10 tips to help you in your career and in everyday life.
Steve Jobs founded two of today’s mega-influential and creative companies – Apple and Pixar. But he would not have reached such heights without ever breaking the rules.
To promote Apple and Pixar, Jobs had to overcome many obstacles. He had a gift for creating his own reality – a “distorted view” that he resorted to to convince people of the absolute truth of their personal beliefs. This is how his companies moved forward.
He also used various tactics of manipulation, which brought him victory over and over again, in particular in meetings with the most powerful businessmen in the world. Jobs is considered by many to be a genius, and anyone can learn something by analyzing his way of doing things.
In this article, we’ll show you how to get what you want – whether in your career or life in general – with examples from Jobs’ life.
Put passion into your presentations. Strong emotions look convincing
The talent for delivering inspiring presentations was Jobs’s trump card, and you should master it too. Selling (yourself or your product) is key to getting others to invest in your ideas.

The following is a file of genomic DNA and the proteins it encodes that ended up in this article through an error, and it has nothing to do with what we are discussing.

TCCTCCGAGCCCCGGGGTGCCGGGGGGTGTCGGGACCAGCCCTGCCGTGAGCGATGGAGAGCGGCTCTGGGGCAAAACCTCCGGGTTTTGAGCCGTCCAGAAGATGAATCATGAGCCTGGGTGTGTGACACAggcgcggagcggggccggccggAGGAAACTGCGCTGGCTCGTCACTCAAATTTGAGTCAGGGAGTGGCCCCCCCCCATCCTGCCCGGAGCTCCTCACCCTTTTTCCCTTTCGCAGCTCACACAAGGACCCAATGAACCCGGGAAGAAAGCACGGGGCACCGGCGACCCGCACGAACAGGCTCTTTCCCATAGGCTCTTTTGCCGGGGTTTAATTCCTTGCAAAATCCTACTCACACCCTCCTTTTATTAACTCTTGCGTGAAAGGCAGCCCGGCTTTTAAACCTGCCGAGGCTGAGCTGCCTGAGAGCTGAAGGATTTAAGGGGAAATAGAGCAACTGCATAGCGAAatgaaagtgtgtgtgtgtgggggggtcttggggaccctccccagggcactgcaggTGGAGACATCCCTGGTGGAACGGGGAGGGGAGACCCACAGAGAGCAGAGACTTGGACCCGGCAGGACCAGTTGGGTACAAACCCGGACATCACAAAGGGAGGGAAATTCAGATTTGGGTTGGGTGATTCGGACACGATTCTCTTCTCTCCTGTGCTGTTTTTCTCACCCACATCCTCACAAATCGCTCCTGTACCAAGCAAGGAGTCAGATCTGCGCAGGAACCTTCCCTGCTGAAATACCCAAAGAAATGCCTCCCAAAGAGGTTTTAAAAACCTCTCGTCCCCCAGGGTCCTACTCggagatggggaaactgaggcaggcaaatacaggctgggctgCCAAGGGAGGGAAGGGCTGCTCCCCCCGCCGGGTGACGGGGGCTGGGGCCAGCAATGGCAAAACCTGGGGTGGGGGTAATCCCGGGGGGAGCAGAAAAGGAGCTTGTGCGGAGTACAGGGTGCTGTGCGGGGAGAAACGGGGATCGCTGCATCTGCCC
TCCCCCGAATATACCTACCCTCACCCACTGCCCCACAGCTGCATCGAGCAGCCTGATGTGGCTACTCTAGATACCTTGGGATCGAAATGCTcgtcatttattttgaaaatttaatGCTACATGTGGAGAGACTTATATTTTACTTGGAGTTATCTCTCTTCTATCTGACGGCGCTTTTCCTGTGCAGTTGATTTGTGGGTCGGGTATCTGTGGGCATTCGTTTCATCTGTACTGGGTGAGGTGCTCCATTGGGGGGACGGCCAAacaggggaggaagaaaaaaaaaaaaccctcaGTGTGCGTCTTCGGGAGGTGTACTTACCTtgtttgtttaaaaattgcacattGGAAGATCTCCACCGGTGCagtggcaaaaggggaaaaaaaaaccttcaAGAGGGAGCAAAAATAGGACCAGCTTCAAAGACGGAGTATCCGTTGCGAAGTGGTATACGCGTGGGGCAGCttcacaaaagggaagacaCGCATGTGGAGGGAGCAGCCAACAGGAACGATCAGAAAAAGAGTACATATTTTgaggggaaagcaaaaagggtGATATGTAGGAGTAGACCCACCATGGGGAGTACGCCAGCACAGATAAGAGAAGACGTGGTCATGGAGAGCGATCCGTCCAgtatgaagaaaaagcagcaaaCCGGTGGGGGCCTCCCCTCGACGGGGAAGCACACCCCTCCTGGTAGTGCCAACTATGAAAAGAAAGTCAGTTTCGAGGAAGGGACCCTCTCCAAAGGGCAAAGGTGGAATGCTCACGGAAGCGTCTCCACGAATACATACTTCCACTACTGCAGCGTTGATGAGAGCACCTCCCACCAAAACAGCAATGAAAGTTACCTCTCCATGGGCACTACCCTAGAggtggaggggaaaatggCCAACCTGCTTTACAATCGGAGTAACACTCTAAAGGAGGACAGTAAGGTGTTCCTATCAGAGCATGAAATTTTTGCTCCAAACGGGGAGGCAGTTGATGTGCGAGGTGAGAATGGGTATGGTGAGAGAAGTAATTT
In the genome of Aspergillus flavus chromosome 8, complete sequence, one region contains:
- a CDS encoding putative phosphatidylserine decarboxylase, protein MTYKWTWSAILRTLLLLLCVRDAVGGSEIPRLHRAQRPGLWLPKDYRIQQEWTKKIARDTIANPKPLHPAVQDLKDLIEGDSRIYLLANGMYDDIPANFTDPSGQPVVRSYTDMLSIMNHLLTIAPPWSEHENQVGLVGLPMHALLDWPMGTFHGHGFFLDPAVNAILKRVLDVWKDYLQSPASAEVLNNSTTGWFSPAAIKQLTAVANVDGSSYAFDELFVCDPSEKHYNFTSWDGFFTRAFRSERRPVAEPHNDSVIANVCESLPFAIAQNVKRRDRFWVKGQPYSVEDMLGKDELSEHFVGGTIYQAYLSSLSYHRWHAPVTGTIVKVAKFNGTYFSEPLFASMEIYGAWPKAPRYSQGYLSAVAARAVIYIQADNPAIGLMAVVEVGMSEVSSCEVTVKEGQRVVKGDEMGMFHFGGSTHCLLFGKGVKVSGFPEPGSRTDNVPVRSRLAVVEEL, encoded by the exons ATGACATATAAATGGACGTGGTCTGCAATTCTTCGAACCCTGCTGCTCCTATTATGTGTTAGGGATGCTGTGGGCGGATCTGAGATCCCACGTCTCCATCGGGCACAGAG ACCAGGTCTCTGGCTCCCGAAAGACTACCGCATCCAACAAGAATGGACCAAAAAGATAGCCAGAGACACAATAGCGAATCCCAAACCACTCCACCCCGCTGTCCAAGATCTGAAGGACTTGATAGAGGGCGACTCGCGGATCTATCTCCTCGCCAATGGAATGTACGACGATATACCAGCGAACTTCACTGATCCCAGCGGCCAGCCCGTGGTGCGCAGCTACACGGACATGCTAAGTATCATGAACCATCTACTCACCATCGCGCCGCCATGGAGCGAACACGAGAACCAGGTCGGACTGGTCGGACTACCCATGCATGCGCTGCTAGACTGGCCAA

Before Apple launched iTunes in 2001, Jobs held dozens of meetings with musicians in hopes of partnering with record labels. One of the people Jobs spoke to was the prominent trumpet player Winton Marsalis. He said that Jobs spoke to him for two hours straight.
“He was possessed,” recalls Marsalis. “After a while, I stopped looking at the computer and started looking at it – his passion simply hypnotized.”
Be extremely honest and people will listen to you.
When Steve Jobs returned to Apple in 1997, he immediately began working to re-energize the company he founded, which suffered from an overwhelming abundance of products and a lack of leadership.
Jobs called the best Apple employees, walked onto the stage in shorts and sneakers, and asked to tell him “what the hell is going on here.” After whispering and evasive replies, Jobs interrupted the audience: “It’s about the product! What’s wrong with her?” And again indistinct muttering. Jobs shouted, “Our products suck! There is no more sex in them! “
People bought Jobs’ ideas because he was always sincere.
Work hard and you will be respected. Respect is the most important step towards a goal
Steve Jobs was incredibly fanatic about his work. He told his biographer that when he returned to Apple in 1996, he worked from 7:00 to 21:00 daily (and continued to run Pixar in parallel!). Jobs worked without sparing himself, although kidney stones did not allow him to live in peace. Nevertheless, he was in the office all the time and with his persistence motivated employees to create top products. He earned their respect.
Resort to disarming flattery
People around you – no matter whether they are subordinates or leaders – are always looking for approval and are sensitive to expressions of sympathy. Here is an excerpt from Walter Isaacson’s biography of Steve Jobs: